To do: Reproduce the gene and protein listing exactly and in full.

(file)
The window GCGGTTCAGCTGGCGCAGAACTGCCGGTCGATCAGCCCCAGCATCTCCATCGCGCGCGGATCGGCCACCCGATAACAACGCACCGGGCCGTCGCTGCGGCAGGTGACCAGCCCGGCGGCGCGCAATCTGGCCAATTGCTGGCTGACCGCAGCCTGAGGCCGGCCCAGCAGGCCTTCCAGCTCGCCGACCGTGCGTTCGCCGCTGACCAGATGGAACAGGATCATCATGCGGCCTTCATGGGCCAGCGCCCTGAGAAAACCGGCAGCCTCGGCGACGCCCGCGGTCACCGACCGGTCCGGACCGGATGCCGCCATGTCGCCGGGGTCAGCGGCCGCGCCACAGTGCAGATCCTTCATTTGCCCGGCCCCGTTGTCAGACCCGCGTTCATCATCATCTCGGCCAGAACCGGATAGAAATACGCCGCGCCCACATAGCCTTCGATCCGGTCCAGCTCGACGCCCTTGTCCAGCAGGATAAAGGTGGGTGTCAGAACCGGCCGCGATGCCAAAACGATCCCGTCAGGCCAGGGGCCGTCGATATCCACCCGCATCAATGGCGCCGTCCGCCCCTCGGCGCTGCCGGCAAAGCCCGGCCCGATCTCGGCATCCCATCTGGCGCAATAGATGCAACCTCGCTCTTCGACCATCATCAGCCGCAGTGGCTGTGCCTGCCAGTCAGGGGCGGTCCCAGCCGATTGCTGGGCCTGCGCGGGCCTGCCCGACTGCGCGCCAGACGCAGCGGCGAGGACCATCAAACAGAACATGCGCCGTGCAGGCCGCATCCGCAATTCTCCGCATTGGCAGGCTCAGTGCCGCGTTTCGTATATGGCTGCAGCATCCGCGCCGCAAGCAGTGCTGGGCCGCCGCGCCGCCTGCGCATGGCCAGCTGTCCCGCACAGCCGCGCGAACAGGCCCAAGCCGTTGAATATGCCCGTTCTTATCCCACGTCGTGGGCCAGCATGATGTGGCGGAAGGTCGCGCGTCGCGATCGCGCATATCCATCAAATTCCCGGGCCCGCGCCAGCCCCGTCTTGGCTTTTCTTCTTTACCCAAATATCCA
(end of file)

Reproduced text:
The window GCGGTTCAGCTGGCGCAGAACTGCCGGTCGATCAGCCCCAGCATCTCCATCGCGCGCGGATCGGCCACCCGATAACAACGCACCGGGCCGTCGCTGCGGCAGGTGACCAGCCCGGCGGCGCGCAATCTGGCCAATTGCTGGCTGACCGCAGCCTGAGGCCGGCCCAGCAGGCCTTCCAGCTCGCCGACCGTGCGTTCGCCGCTGACCAGATGGAACAGGATCATCATGCGGCCTTCATGGGCCAGCGCCCTGAGAAAACCGGCAGCCTCGGCGACGCCCGCGGTCACCGACCGGTCCGGACCGGATGCCGCCATGTCGCCGGGGTCAGCGGCCGCGCCACAGTGCAGATCCTTCATTTGCCCGGCCCCGTTGTCAGACCCGCGTTCATCATCATCTCGGCCAGAACCGGATAGAAATACGCCGCGCCCACATAGCCTTCGATCCGGTCCAGCTCGACGCCCTTGTCCAGCAGGATAAAGGTGGGTGTCAGAACCGGCCGCGATGCCAAAACGATCCCGTCAGGCCAGGGGCCGTCGATATCCACCCGCATCAATGGCGCCGTCCGCCCCTCGGCGCTGCCGGCAAAGCCCGGCCCGATCTCGGCATCCCATCTGGCGCAATAGATGCAACCTCGCTCTTCGACCATCATCAGCCGCAGTGGCTGTGCCTGCCAGTCAGGGGCGGTCCCAGCCGATTGCTGGGCCTGCGCGGGCCTGCCCGACTGCGCGCCAGACGCAGCGGCGAGGACCATCAAACAGAACATGCGCCGTGCAGGCCGCATCCGCAATTCTCCGCATTGGCAGGCTCAGTGCCGCGTTTCGTATATGGCTGCAGCATCCGCGCCGCAAGCAGTGCTGGGCCGCCGCGCCGCCTGCGCATGGCCAGCTGTCCCGCACAGCCGCGCGAACAGGCCCAAGCCGTTGAATATGCCCGTTCTTATCCCACGTCGTGGGCCAGCATGATGTGGCGGAAGGTCGCGCGTCGCGATCGCGCATATCCATCAAATTCCCGGGCCCGCGCCAGCCCCGTCTTGGCTTTTCTTCTTTACCCAAATATCCA